Pharmacoeconomic analysis of microbiologic techniques for differentiating staphylococci directly from blood culture bottles

Elizabeth D. Hermsen, Sara S. Shull, Donald G. Klepser, Peter C. Iwen, Amy Armbrust, Jodi Garrett, Alison G. Freifeld, Mark E. Rupp

Research output: Contribution to journalArticlepeer-review

17 Scopus citations


Differentiating staphylococci in blood cultures is a critical issue, particularly when only one of two cultures is positive by Gram staining for staphylococci. New tests for the identification of Staphylococcus aureus allow faster results and definitive treatment compared to the tube coagulase test interpreted at 24 h (TCT24). These newer tests, peptide nucleic acid fluorescence in situ hybridization (PNA-FISH) and real-time PCR (RT-PCR), offer improved sensitivity at higher cost. Data suggest that the tube coagulase test may be interpreted at 4 h (TCT4) with little loss of sensitivity. The impact of variability in turnaround time, sensitivity, specificity, and cost on comparative cost-effectiveness is unknown. Our aim was to establish the cost-effectiveness of TCT24, PNA-FISH, RT-PCR, and TCT4 for direct identification of staphylococci in blood cultures. Decision analysis comparing these strategies was done from the institutional perspective. Besides test variables, other variables included patient risk factors, empirical treatment, and follow-up cultures. Probability and cost estimates came from the literature and institutional data. Base case estimates were derived from institutional rates of 73% contamination when coagulase-negative staphylococci were identified, 67.6% prevalence of risk factors, and 12.4% prevalence of S. aureus when one of two cultures yielded staphylococci. Sensitivity analysis was done across a range of probabilities and costs. In the base case, TCT4 and TCT24 were more cost-effective than RT-PCR and PNA-FISH ($78 versus $120 versus $165 per patient, respectively). The advantage of TCT4 and TCT24 remained robust upon sensitivity analysis. TCT4 should be further evaluated as a rapid, cost-effective means for identification of S. aureus in blood cultures.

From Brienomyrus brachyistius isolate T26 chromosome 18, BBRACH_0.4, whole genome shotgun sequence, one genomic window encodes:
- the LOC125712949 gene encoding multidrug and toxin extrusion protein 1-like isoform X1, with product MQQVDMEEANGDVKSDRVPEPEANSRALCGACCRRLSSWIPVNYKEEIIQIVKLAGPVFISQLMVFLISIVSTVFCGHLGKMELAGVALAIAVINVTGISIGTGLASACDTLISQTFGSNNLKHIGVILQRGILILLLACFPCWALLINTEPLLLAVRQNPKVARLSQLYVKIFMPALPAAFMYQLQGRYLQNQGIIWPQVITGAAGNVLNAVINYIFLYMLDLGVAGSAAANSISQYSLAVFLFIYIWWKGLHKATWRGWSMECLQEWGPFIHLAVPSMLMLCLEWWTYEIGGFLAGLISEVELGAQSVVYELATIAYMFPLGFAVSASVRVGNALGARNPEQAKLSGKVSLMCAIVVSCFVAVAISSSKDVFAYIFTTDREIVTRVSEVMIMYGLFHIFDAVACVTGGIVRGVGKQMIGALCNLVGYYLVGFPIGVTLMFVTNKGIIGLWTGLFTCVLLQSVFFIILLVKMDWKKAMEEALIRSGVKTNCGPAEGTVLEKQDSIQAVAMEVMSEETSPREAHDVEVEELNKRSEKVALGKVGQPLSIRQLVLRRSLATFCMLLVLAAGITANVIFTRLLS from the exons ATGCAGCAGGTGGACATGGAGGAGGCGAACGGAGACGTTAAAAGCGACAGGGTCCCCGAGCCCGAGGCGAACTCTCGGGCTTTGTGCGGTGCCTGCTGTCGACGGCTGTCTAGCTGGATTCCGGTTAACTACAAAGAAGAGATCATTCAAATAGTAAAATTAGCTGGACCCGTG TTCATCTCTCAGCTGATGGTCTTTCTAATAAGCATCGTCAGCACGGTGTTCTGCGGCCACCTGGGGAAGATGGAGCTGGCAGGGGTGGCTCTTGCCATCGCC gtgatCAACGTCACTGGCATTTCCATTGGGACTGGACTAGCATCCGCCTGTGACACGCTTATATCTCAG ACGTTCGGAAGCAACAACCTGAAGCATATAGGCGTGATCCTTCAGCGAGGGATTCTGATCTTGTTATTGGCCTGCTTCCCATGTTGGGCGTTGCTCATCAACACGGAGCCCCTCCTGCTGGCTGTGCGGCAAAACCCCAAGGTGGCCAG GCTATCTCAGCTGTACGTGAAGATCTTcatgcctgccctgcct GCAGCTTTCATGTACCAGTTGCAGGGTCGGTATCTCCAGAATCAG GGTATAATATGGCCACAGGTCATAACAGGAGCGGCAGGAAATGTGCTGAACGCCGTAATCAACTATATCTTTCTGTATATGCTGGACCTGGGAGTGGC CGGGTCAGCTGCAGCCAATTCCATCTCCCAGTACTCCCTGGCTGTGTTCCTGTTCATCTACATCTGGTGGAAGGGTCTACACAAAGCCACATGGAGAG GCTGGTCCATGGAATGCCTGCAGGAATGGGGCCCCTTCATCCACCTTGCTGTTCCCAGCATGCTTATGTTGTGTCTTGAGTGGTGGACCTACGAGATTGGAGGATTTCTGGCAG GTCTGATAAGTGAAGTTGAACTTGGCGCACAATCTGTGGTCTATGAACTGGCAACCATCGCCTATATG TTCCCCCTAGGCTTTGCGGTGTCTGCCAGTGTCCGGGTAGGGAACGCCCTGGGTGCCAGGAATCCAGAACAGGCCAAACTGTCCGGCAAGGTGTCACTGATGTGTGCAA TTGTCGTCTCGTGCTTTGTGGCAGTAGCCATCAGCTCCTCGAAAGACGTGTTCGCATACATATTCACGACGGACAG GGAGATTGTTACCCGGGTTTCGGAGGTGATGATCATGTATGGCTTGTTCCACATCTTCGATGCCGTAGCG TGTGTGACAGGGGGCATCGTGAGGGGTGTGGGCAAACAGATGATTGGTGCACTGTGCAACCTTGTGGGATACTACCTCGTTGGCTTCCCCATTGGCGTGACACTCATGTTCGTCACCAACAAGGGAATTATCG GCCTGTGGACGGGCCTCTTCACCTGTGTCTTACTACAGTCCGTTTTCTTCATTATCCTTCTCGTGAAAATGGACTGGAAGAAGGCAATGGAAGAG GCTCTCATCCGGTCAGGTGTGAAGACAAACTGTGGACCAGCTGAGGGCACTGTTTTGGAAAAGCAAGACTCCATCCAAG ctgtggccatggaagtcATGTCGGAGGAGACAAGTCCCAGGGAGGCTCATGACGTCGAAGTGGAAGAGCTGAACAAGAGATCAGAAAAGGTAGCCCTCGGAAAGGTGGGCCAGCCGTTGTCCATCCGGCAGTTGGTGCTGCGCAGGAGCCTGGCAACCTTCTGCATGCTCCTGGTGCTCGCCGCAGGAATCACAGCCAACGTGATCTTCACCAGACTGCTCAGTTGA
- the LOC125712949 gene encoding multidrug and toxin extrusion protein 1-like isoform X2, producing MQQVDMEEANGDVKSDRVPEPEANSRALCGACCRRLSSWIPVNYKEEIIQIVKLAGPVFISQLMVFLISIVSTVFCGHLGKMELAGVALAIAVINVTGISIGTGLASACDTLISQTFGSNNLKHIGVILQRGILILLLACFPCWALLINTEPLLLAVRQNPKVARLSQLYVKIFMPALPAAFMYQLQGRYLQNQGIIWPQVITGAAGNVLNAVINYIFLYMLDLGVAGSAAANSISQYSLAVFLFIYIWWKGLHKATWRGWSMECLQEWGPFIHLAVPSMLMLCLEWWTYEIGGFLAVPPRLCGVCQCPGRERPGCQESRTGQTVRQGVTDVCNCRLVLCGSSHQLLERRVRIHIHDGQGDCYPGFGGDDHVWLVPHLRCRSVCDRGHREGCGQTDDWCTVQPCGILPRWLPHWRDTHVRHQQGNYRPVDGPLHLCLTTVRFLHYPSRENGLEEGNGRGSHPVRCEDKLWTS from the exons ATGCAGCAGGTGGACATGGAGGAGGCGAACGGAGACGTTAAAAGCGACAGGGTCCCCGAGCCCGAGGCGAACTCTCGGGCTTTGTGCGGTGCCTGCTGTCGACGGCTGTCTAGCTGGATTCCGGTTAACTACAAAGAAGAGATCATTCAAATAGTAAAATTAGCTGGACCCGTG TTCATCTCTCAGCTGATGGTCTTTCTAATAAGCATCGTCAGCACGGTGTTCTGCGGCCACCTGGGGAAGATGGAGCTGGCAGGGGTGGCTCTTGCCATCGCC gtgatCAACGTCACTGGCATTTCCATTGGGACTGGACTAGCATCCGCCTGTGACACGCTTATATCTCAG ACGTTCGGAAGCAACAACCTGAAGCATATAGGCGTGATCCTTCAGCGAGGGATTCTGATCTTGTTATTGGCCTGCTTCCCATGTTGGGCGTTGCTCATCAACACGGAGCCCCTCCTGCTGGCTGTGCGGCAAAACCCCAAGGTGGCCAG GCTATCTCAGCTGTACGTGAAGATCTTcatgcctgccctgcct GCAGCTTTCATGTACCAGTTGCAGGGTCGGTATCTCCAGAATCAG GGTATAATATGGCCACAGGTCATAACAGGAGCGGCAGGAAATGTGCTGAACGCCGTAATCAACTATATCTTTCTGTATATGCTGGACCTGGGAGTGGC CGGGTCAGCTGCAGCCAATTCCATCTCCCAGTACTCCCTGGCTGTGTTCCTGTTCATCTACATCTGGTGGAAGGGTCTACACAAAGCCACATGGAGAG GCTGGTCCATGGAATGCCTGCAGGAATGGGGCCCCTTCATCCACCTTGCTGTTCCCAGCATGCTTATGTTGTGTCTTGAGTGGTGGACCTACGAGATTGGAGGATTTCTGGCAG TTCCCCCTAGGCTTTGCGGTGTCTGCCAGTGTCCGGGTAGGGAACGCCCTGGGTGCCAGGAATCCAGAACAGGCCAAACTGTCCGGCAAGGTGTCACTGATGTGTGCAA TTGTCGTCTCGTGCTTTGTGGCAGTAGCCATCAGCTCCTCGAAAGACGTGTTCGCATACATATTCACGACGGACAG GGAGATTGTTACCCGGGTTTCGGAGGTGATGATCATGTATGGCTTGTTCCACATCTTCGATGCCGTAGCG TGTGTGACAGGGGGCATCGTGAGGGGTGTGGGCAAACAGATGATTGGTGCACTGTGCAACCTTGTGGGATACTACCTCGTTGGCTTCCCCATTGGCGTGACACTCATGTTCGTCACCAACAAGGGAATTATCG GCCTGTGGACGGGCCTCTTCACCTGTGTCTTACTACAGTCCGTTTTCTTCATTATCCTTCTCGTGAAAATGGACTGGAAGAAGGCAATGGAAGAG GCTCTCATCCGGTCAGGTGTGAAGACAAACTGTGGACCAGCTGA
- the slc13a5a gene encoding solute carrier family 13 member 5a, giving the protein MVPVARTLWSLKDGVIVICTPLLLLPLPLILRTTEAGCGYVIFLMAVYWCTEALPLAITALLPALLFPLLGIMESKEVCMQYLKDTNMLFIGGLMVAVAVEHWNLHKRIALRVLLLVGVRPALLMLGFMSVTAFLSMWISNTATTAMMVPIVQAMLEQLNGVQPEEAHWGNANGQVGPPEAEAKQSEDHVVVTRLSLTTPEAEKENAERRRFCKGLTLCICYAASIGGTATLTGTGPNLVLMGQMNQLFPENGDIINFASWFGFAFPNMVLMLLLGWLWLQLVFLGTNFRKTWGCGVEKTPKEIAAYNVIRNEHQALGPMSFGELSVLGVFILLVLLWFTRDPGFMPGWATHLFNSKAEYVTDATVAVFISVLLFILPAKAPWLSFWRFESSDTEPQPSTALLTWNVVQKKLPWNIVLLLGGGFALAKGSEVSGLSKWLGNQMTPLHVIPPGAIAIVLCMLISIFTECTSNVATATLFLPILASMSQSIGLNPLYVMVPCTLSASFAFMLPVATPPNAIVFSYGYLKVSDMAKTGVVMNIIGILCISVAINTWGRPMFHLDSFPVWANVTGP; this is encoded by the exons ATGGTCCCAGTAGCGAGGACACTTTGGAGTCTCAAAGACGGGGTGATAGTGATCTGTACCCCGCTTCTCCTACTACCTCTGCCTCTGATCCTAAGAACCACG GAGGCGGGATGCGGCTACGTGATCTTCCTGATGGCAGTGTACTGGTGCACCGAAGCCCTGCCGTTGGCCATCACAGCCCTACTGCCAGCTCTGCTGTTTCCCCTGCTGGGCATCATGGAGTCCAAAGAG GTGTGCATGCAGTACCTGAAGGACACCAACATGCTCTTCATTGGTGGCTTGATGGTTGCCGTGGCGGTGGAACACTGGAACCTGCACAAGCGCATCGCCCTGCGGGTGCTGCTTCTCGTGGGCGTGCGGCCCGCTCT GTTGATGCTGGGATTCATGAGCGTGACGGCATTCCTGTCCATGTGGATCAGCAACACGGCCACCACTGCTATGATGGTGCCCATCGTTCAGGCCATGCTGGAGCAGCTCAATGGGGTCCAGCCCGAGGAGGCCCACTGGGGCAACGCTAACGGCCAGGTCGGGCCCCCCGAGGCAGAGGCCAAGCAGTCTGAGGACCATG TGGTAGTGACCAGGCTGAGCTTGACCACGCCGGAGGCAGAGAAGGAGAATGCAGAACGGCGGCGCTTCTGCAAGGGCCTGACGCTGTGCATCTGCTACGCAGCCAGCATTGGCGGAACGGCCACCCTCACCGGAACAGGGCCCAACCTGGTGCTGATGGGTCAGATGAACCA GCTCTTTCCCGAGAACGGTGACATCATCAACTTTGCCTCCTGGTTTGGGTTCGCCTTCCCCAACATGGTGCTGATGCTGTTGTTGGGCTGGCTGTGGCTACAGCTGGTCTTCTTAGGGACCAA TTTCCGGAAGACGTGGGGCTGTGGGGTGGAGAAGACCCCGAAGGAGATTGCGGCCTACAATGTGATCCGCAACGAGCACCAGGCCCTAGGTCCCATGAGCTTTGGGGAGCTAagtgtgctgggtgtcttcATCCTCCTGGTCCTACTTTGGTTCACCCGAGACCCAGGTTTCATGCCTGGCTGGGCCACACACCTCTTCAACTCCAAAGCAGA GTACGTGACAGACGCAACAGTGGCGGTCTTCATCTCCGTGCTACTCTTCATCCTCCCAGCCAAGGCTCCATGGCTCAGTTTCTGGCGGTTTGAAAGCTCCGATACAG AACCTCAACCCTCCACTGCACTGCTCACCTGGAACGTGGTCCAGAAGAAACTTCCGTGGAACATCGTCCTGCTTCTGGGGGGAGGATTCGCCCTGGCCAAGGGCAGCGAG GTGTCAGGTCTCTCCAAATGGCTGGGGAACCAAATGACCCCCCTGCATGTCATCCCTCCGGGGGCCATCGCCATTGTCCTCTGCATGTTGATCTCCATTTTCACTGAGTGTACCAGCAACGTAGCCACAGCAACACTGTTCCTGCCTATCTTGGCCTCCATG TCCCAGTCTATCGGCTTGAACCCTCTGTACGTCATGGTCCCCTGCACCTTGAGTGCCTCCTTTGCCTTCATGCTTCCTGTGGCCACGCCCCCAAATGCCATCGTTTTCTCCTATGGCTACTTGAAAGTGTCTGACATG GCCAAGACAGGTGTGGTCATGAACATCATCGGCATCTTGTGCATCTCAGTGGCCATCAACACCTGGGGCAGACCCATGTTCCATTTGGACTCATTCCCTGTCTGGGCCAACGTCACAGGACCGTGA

Original languageEnglish (US)
Pages (from-to)2924-2929
Number of pages6
JournalJournal of clinical microbiology
Issue number9
StatePublished - Sep 2008

ASJC Scopus subject areas

  • Microbiology (medical)


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